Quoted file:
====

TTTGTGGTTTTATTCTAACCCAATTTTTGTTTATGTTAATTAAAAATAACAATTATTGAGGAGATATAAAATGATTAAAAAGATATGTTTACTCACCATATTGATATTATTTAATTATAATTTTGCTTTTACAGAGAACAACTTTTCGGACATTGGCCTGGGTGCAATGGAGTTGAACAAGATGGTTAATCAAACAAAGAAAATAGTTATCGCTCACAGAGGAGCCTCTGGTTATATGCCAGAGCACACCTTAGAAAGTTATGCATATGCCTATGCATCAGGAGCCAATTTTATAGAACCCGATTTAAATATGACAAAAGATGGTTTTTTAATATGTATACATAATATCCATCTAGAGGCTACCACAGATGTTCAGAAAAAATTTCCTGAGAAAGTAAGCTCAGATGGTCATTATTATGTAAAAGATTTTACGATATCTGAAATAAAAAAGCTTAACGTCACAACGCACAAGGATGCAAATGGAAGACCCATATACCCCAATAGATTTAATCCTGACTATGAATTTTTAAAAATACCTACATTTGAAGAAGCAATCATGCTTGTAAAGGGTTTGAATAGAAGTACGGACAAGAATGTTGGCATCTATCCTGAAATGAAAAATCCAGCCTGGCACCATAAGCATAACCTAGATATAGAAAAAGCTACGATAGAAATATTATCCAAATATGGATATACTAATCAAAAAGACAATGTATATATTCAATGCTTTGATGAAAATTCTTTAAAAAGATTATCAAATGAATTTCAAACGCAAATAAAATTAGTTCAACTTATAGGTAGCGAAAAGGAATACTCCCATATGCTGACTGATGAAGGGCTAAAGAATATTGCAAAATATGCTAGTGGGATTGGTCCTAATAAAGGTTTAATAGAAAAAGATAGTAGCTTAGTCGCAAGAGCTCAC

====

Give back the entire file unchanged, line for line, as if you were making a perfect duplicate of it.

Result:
TTTGTGGTTTTATTCTAACCCAATTTTTGTTTATGTTAATTAAAAATAACAATTATTGAGGAGATATAAAATGATTAAAAAGATATGTTTACTCACCATATTGATATTATTTAATTATAATTTTGCTTTTACAGAGAACAACTTTTCGGACATTGGCCTGGGTGCAATGGAGTTGAACAAGATGGTTAATCAAACAAAGAAAATAGTTATCGCTCACAGAGGAGCCTCTGGTTATATGCCAGAGCACACCTTAGAAAGTTATGCATATGCCTATGCATCAGGAGCCAATTTTATAGAACCCGATTTAAATATGACAAAAGATGGTTTTTTAATATGTATACATAATATCCATCTAGAGGCTACCACAGATGTTCAGAAAAAATTTCCTGAGAAAGTAAGCTCAGATGGTCATTATTATGTAAAAGATTTTACGATATCTGAAATAAAAAAGCTTAACGTCACAACGCACAAGGATGCAAATGGAAGACCCATATACCCCAATAGATTTAATCCTGACTATGAATTTTTAAAAATACCTACATTTGAAGAAGCAATCATGCTTGTAAAGGGTTTGAATAGAAGTACGGACAAGAATGTTGGCATCTATCCTGAAATGAAAAATCCAGCCTGGCACCATAAGCATAACCTAGATATAGAAAAAGCTACGATAGAAATATTATCCAAATATGGATATACTAATCAAAAAGACAATGTATATATTCAATGCTTTGATGAAAATTCTTTAAAAAGATTATCAAATGAATTTCAAACGCAAATAAAATTAGTTCAACTTATAGGTAGCGAAAAGGAATACTCCCATATGCTGACTGATGAAGGGCTAAAGAATATTGCAAAATATGCTAGTGGGATTGGTCCTAATAAAGGTTTAATAGAAAAAGATAGTAGCTTAGTCGCAAGAGCTCAC